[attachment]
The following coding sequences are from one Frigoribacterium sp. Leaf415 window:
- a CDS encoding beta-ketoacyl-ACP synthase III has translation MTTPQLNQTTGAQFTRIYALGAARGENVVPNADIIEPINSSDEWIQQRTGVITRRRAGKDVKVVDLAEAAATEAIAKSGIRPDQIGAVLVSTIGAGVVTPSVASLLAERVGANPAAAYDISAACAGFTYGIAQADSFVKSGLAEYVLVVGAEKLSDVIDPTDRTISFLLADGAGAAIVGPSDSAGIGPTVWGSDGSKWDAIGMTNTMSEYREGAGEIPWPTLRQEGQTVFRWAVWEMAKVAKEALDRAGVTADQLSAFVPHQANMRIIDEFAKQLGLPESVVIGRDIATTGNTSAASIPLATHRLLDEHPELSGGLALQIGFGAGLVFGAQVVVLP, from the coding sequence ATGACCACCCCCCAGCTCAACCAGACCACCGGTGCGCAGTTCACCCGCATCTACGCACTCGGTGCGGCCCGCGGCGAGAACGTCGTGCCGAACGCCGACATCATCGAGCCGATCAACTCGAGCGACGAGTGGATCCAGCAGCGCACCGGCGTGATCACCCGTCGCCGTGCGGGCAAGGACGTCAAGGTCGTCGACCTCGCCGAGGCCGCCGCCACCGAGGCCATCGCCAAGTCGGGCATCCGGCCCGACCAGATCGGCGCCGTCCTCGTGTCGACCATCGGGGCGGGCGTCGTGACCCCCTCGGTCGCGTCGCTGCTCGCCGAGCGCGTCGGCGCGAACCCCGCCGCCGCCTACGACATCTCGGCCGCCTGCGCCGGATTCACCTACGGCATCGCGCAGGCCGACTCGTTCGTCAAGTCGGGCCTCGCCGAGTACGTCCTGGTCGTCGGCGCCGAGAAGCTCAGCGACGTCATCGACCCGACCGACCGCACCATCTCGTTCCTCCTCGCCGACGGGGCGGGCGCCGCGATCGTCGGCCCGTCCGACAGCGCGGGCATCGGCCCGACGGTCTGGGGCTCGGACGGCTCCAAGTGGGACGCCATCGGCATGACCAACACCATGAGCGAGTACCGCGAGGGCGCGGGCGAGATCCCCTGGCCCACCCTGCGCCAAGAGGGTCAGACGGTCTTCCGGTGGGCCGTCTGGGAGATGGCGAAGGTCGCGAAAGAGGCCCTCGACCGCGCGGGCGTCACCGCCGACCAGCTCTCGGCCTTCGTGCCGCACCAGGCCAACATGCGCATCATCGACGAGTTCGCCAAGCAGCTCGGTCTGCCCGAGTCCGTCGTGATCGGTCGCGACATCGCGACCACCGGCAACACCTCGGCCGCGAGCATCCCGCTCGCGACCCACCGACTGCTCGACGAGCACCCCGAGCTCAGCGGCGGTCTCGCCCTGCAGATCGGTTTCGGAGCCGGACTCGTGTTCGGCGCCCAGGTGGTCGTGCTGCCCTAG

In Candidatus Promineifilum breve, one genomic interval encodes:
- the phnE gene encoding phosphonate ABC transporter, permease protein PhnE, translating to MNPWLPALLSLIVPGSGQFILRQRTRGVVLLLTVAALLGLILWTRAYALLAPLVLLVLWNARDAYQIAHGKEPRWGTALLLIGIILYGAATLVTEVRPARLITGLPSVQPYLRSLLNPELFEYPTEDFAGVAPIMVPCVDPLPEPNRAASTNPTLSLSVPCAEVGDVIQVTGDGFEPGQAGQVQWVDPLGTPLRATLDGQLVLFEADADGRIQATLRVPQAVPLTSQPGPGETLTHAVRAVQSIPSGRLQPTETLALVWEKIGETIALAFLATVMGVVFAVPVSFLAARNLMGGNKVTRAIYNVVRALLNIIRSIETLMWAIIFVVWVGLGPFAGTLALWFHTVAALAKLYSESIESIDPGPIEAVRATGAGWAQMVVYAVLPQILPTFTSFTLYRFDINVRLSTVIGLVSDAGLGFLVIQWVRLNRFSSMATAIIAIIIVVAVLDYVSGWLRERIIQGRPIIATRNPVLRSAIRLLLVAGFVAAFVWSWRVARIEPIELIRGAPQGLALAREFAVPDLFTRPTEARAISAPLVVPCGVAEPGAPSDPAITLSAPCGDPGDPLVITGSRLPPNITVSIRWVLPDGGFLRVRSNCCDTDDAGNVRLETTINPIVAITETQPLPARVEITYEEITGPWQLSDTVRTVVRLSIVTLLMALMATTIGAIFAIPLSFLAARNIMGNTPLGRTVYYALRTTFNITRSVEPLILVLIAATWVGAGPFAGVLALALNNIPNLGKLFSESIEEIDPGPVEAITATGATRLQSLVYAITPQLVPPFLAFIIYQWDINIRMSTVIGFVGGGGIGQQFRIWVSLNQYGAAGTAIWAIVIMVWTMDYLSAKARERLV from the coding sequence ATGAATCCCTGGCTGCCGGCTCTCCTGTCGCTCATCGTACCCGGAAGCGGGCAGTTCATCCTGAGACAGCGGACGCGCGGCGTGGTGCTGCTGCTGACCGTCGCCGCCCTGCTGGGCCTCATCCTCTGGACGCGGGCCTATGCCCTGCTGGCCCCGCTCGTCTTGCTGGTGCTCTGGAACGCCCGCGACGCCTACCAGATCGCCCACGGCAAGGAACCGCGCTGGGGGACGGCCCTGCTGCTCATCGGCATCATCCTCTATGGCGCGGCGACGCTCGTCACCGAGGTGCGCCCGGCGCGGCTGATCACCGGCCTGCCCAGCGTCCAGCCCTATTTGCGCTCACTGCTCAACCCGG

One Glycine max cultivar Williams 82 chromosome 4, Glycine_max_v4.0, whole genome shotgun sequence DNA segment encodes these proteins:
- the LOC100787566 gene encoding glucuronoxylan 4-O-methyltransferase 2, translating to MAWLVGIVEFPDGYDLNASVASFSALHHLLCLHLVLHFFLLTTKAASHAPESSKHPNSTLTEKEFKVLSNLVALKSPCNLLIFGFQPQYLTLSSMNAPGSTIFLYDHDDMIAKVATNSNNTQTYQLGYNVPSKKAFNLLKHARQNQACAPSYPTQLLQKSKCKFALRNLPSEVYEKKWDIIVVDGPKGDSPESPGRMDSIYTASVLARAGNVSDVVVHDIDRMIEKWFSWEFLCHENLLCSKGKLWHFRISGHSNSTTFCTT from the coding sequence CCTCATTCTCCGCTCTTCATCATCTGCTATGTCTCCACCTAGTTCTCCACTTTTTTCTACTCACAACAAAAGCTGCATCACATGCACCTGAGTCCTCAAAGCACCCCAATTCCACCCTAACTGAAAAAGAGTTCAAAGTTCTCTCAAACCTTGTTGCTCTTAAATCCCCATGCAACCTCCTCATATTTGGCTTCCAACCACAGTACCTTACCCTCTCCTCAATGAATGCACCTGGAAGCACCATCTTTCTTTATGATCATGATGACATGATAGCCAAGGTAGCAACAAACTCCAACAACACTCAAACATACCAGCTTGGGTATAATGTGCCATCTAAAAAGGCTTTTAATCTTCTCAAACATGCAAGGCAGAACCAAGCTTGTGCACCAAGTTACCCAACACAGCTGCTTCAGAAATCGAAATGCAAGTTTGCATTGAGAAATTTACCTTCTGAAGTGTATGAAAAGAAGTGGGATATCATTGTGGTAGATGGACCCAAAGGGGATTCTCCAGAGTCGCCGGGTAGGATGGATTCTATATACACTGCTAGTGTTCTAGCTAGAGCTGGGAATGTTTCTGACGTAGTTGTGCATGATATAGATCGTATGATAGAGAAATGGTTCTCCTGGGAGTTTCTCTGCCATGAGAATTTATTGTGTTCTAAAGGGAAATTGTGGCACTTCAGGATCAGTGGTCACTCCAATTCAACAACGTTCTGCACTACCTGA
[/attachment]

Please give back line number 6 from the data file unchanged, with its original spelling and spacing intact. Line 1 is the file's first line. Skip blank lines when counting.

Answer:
- the LOC100787566 gene encoding glucuronoxylan 4-O-methyltransferase 2, translating to MAWLVGIVEFPDGYDLNASVASFSALHHLLCLHLVLHFFLLTTKAASHAPESSKHPNSTLTEKEFKVLSNLVALKSPCNLLIFGFQPQYLTLSSMNAPGSTIFLYDHDDMIAKVATNSNNTQTYQLGYNVPSKKAFNLLKHARQNQACAPSYPTQLLQKSKCKFALRNLPSEVYEKKWDIIVVDGPKGDSPESPGRMDSIYTASVLARAGNVSDVVVHDIDRMIEKWFSWEFLCHENLLCSKGKLWHFRISGHSNSTTFCTT from the coding sequence CCTCATTCTCCGCTCTTCATCATCTGCTATGTCTCCACCTAGTTCTCCACTTTTTTCTACTCACAACAAAAGCTGCATCACATGCACCTGAGTCCTCAAAGCACCCCAATTCCACCCTAACTGAAAAAGAGTTCAAAGTTCTCTCAAACCTTGTTGCTCTTAAATCCCCATGCAACCTCCTCATATTTGGCTTCCAACCACAGTACCTTACCCTCTCCTCAATGAATGCACCTGGAAGCACCATCTTTCTTTATGATCATGATGACATGATAGCCAAGGTAGCAACAAACTCCAACAACACTCAAACATACCAGCTTGGGTATAATGTGCCATCTAAAAAGGCTTTTAATCTTCTCAAACATGCAAGGCAGAACCAAGCTTGTGCACCAAGTTACCCAACACAGCTGCTTCAGAAATCGAAATGCAAGTTTGCATTGAGAAATTTACCTTCTGAAGTGTATGAAAAGAAGTGGGATATCATTGTGGTAGATGGACCCAAAGGGGATTCTCCAGAGTCGCCGGGTAGGATGGATTCTATATACACTGCTAGTGTTCTAGCTAGAGCTGGGAATGTTTCTGACGTAGTTGTGCATGATATAGATCGTATGATAGAGAAATGGTTCTCCTGGGAGTTTCTCTGCCATGAGAATTTATTGTGTTCTAAAGGGAAATTGTGGCACTTCAGGATCAGTGGTCACTCCAATTCAACAACGTTCTGCACTACCTGA